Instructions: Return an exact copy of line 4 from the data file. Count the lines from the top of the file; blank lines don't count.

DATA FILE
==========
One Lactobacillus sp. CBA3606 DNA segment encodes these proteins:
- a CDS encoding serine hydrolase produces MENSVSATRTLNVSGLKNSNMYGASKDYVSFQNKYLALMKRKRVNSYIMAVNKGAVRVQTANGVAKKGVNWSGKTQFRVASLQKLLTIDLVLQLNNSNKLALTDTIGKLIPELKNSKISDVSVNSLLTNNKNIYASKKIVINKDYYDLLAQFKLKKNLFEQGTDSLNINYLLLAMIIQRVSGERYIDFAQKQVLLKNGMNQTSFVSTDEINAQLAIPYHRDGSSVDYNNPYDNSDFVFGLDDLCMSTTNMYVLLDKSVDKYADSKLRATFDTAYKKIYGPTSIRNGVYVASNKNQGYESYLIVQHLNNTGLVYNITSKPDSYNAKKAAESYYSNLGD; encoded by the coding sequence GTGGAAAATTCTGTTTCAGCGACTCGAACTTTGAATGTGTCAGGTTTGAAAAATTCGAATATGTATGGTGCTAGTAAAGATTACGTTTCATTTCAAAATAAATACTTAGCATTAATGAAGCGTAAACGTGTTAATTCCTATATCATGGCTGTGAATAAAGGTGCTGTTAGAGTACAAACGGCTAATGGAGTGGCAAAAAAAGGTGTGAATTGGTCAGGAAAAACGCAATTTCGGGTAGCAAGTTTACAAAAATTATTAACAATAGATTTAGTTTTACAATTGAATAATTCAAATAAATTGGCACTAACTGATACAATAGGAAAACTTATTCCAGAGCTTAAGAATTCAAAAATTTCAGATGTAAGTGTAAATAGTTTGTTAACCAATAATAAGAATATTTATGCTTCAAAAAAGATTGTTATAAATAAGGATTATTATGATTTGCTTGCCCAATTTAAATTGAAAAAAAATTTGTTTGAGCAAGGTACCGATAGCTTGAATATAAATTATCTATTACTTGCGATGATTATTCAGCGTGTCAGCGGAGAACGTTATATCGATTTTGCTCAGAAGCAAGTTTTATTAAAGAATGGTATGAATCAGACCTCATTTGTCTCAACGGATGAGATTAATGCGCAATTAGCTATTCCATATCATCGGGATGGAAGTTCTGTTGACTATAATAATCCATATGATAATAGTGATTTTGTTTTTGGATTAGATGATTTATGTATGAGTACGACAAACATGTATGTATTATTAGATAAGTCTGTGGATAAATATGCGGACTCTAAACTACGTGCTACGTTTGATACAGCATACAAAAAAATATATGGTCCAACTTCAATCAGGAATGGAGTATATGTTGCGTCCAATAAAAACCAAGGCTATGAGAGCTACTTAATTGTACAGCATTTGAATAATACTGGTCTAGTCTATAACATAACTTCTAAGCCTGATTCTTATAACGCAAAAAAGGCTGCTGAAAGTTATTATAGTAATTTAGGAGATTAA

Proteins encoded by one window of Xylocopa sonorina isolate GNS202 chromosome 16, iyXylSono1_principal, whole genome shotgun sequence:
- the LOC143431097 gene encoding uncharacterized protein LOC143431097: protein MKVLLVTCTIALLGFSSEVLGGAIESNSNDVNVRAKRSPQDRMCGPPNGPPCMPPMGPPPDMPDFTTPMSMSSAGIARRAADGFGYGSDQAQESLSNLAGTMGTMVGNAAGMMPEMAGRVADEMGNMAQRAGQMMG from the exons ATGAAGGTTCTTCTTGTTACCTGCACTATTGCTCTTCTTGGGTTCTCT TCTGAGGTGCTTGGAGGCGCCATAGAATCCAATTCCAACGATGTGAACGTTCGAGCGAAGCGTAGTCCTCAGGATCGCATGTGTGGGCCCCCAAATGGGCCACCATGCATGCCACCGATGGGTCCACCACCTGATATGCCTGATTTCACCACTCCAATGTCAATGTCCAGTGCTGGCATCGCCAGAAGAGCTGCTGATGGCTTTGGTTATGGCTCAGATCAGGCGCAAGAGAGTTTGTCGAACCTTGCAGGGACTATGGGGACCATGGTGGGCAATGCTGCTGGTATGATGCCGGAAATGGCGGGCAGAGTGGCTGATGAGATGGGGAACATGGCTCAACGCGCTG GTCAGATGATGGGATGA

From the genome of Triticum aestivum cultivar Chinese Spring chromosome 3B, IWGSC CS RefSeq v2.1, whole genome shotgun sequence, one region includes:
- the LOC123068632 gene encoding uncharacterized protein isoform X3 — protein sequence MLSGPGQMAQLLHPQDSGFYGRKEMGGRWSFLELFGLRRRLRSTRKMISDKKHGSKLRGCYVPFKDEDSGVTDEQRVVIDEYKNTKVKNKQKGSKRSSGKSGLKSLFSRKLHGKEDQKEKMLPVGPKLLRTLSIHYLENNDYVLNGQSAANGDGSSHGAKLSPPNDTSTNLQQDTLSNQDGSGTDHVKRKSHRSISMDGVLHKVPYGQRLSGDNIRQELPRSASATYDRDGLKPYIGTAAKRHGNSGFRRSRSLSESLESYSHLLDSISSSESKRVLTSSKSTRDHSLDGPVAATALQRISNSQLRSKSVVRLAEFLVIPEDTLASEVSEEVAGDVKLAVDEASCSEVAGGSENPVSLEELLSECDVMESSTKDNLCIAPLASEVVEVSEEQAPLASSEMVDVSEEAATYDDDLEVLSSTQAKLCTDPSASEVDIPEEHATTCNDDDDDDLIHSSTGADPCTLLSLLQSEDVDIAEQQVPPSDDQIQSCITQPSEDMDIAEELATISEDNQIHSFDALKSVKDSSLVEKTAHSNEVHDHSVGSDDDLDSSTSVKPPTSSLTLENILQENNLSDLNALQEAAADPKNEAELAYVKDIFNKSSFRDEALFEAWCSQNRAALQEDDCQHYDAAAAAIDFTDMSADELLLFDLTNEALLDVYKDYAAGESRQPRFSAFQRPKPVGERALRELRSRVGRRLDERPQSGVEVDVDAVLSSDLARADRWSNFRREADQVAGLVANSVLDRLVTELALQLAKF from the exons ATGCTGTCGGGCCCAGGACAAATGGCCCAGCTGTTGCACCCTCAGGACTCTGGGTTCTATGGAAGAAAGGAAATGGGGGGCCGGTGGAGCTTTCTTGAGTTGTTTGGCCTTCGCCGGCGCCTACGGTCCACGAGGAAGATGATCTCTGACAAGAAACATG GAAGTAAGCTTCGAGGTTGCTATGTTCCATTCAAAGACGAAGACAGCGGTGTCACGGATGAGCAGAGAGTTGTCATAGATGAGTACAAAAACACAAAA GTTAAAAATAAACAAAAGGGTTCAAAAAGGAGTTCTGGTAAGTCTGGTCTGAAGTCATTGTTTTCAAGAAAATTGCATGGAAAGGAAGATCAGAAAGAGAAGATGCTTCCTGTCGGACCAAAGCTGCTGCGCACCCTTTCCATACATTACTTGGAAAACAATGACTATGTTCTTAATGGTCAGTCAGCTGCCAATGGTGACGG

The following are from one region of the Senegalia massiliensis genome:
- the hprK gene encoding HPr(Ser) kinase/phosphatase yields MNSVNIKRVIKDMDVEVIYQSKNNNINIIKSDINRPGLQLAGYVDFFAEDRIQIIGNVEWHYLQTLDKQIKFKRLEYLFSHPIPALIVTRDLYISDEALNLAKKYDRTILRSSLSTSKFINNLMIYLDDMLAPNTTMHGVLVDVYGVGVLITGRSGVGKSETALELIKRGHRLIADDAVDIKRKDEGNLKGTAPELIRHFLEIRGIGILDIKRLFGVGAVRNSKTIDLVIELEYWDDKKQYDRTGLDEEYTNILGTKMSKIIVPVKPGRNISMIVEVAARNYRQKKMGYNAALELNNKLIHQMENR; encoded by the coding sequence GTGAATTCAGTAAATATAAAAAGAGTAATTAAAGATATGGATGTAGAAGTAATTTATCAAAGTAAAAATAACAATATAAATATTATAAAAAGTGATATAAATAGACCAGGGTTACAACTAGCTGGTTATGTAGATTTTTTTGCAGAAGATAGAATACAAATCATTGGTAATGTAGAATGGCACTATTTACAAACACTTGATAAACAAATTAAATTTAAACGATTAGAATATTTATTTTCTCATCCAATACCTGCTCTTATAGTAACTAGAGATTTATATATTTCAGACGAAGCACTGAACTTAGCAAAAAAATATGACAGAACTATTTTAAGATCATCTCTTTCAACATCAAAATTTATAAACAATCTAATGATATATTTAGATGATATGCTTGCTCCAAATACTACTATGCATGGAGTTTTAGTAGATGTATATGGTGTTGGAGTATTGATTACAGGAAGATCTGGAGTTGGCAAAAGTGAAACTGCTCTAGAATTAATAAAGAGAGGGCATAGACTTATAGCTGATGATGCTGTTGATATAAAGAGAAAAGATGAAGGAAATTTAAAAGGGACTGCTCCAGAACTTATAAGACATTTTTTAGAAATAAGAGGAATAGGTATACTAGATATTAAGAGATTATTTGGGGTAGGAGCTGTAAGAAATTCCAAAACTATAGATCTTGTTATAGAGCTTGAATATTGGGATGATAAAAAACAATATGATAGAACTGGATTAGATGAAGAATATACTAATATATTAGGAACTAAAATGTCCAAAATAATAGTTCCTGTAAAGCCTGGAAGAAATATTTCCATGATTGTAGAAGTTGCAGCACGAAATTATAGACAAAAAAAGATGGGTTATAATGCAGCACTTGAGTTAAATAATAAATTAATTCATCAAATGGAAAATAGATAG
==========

- the LOC143431097 gene encoding uncharacterized protein LOC143431097: protein MKVLLVTCTIALLGFSSEVLGGAIESNSNDVNVRAKRSPQDRMCGPPNGPPCMPPMGPPPDMPDFTTPMSMSSAGIARRAADGFGYGSDQAQESLSNLAGTMGTMVGNAAGMMPEMAGRVADEMGNMAQRAGQMMG from the exons ATGAAGGTTCTTCTTGTTACCTGCACTATTGCTCTTCTTGGGTTCTCT TCTGAGGTGCTTGGAGGCGCCATAGAATCCAATTCCAACGATGTGAACGTTCGAGCGAAGCGTAGTCCTCAGGATCGCATGTGTGGGCCCCCAAATGGGCCACCATGCATGCCACCGATGGGTCCACCACCTGATATGCCTGATTTCACCACTCCAATGTCAATGTCCAGTGCTGGCATCGCCAGAAGAGCTGCTGATGGCTTTGGTTATGGCTCAGATCAGGCGCAAGAGAGTTTGTCGAACCTTGCAGGGACTATGGGGACCATGGTGGGCAATGCTGCTGGTATGATGCCGGAAATGGCGGGCAGAGTGGCTGATGAGATGGGGAACATGGCTCAACGCGCTG GTCAGATGATGGGATGA